THE MATRIX, written and directed by Larry and Andy Wachowski. Running time: 135 minutes. Rated R (for language and violence).
At the risk of sounding paranoid, I fear that the world as we know it is a hoax, a sham, a glimmering backdrop that exists only to divert us from the ugly truth of what lurks behind the backdrop.
It gets worse. Apparently, we aren’t who we think we are — we’re slaves controlled by an evil, Pentium-crushing computer that runs our lives in ways that would make Ted Kaczynski either break into hives or feel terrifically vindicated.
But before you begin bearing signs that read “The End.Is@Near.com,” you should know that all of this unnecessary paranoia is being driven by “The Matrix,” the Wachowski Brothers’ first film since their excellent thriller “Bound.”
Visually stunning and at times genuinely harrowing, “The Matrix” is an idea movie nearly ruined by its ridiculously complex plot. That’s bad news for audiences, who must pick through the rubble of the film’s literary references, New Age ideas and slang to fully grasp what’s unfolding on screen, but good news for Keanu Reeves, the film’s star, who is actually saved by the plot: Indeed, the film’s dense, messy writing diverts attention from his severe limitations as an actor.
Buckle up — the plot goes something like this: Reeves is Neo, a computer hacker-techno-messiah anointed by the modestly named Morpheus (Laurence Fishburne) and the leather-clad Trinity (Carrie-Anne Moss) to help save the remnants of authentic humanity from the Matrix, which, as Morpheus archly puts it, “is the wool that’s been pulled over your eyes to keep you from the truth!”
Morpheus believes that Neo is The One — the only person who can stop the subverted human beings from wreaking more havoc on the world than they already have. Putting Neo through a painful rebirth and a crash course in kung fu (beautifully choreographed by Yuen Wo Ping), the pair join forces with others to free humankind by destroying the Matrix.
To reveal more would be as unfair as the film’s ending, which cheapens all that came before it by reducing the film and its ideas to a fantastic fist fight.
Paralleling the recent film “Virus,” “The Matrix” suggests that human beings are the real virus destroying Earth, yet, like “Virus,” it never fully explores that question. With all of its considerable dogma and rhetoric, the film certainly pretends to be more than entertainment, but it’s ultimately just a poseur, giving itself over time and again to the easier explosion, the cliched gunfight, the clever bit of computer-generated effects.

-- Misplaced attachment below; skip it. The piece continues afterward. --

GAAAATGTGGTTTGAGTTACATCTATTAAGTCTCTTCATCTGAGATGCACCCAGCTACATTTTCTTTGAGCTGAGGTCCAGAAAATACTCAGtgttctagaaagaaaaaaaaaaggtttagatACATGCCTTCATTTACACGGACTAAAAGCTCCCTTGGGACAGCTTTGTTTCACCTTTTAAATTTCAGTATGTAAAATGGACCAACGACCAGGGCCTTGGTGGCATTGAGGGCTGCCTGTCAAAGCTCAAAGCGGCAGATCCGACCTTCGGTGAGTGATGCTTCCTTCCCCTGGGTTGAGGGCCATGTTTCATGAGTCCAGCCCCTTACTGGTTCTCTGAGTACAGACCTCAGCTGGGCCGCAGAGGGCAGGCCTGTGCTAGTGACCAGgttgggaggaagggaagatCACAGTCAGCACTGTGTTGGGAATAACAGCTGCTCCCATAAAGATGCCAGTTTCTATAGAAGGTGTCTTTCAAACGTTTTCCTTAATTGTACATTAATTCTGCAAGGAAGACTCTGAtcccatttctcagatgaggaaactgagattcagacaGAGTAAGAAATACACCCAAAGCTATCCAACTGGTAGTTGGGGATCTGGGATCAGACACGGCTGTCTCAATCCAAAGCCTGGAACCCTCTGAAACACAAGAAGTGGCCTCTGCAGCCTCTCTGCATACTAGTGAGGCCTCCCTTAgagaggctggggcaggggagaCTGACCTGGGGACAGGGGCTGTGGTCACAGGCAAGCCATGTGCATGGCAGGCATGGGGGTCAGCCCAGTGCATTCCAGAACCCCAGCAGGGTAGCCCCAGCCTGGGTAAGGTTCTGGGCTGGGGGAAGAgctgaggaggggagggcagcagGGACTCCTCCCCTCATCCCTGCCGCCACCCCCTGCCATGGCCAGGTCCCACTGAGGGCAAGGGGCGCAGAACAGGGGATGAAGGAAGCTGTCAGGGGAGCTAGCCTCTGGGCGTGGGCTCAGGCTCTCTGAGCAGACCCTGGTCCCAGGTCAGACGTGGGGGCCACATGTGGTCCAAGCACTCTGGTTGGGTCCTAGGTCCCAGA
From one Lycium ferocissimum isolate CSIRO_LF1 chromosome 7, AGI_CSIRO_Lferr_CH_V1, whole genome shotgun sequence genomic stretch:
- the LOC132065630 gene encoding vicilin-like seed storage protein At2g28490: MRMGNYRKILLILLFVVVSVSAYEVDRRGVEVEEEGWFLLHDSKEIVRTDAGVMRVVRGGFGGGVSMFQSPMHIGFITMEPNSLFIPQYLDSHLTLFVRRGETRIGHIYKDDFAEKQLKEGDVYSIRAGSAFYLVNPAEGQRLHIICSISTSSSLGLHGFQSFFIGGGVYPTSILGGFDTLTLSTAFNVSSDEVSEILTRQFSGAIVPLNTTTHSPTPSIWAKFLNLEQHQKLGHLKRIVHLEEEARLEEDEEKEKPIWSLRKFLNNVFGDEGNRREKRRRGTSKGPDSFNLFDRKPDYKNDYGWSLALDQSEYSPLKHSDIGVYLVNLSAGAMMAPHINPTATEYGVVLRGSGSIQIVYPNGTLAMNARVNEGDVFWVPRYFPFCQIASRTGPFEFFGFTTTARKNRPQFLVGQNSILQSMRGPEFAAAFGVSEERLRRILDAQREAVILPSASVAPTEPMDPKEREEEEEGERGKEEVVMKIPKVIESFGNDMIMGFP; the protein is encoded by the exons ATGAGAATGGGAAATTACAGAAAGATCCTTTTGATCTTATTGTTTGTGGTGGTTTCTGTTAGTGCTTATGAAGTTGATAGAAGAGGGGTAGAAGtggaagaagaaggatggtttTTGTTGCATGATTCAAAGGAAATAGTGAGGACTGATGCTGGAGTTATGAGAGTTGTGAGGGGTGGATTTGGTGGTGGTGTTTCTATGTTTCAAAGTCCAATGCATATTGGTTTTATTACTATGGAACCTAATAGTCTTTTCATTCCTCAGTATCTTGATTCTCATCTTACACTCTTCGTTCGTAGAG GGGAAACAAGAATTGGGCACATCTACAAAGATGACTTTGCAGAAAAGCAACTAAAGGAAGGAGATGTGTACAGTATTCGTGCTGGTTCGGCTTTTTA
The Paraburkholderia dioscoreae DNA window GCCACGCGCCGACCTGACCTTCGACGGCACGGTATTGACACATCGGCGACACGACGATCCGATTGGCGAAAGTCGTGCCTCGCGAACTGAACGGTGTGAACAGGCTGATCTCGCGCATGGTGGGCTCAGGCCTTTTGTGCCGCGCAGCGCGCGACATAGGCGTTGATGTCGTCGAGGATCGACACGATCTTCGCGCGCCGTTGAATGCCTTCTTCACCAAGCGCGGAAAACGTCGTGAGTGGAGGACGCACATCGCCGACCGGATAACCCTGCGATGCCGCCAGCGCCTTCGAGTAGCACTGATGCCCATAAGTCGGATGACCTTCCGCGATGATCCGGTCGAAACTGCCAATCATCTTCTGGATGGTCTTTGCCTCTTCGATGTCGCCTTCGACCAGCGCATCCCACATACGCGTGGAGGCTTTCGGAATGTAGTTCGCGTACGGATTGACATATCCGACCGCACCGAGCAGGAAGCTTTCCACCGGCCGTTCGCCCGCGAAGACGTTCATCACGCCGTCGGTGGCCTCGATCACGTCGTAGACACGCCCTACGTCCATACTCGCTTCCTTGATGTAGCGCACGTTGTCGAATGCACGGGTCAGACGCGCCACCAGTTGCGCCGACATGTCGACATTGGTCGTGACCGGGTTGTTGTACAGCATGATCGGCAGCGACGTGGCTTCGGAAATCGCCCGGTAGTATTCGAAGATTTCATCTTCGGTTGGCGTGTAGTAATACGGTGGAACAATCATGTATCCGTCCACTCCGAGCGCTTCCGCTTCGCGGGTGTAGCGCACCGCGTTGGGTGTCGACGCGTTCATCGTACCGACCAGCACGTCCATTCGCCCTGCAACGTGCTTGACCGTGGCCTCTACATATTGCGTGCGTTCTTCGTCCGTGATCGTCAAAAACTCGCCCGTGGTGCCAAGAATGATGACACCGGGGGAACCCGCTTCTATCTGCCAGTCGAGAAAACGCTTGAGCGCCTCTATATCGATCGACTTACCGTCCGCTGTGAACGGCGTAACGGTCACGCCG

It should have shot for more. Grade: C
Video of the Week
LIVING OUT LOUD, written and directed by Richard LaGravenese. Running time: 102 minutes. Rated R (for language, drug use, sexual content).
The real pleasure of Richard LaGravenese’s “Living Out Loud” rests not just in its performances by Holly Hunter, Danny DeVito and Queen Latifah, but in how the film connects the woefully disconnected to their unexpected soul mates.
This very good film is about life’s universal pitfalls — heartache, loss and loneliness in an increasingly indifferent world — and how three people of vastly different backgrounds find a unique sort of solace in each other’s company.
LaGravenese, who wrote “The Bridges of Madison County,” “Beloved,” and “The Mirror Has Two Faces,” opens his film with immediate conflict: Judith (Hunter), a thin, nervous wreck of a New York socialite, nails her wealthy husband (Martin Donovan) with the hard truth of his infidelity — he’s cheating on her with a younger woman and Judith knows it.
Ending the marriage, Judith eventually leaps across the socioeconomic divide by tentatively reaching out to Pat (DeVito), an elevator operator at her Fifth Avenue co-op who is just as lonely and as desperate for affection as she.
But their budding relationship is no easy setup for lightweight, romantic comedy — LaGravenese skirts that cliche by having something else in mind that’s more poignant, concrete and reflective of real life: a film that explores the roots of human need and the life-altering changes that can sometimes accompany it.
With Latifah superb as the smoky, street-smart songstress who doles out sound advice to Judith, “Living Out Loud” is an out-loud pleasure that may lack cohesion, but makes up for it with a story line that’s as honest and as soulful as Latifah’s suprisingly strong voice. Grade: B+
Christopher Smith’s film reviews appear each Monday in the Bangor Daily News. Each week on WLBZ’s “News Center 5:30 Today” and “News Center Tonight,” he reviews feature films (Tuesdays) and what’s new and worth renting at video stores (Thursdays).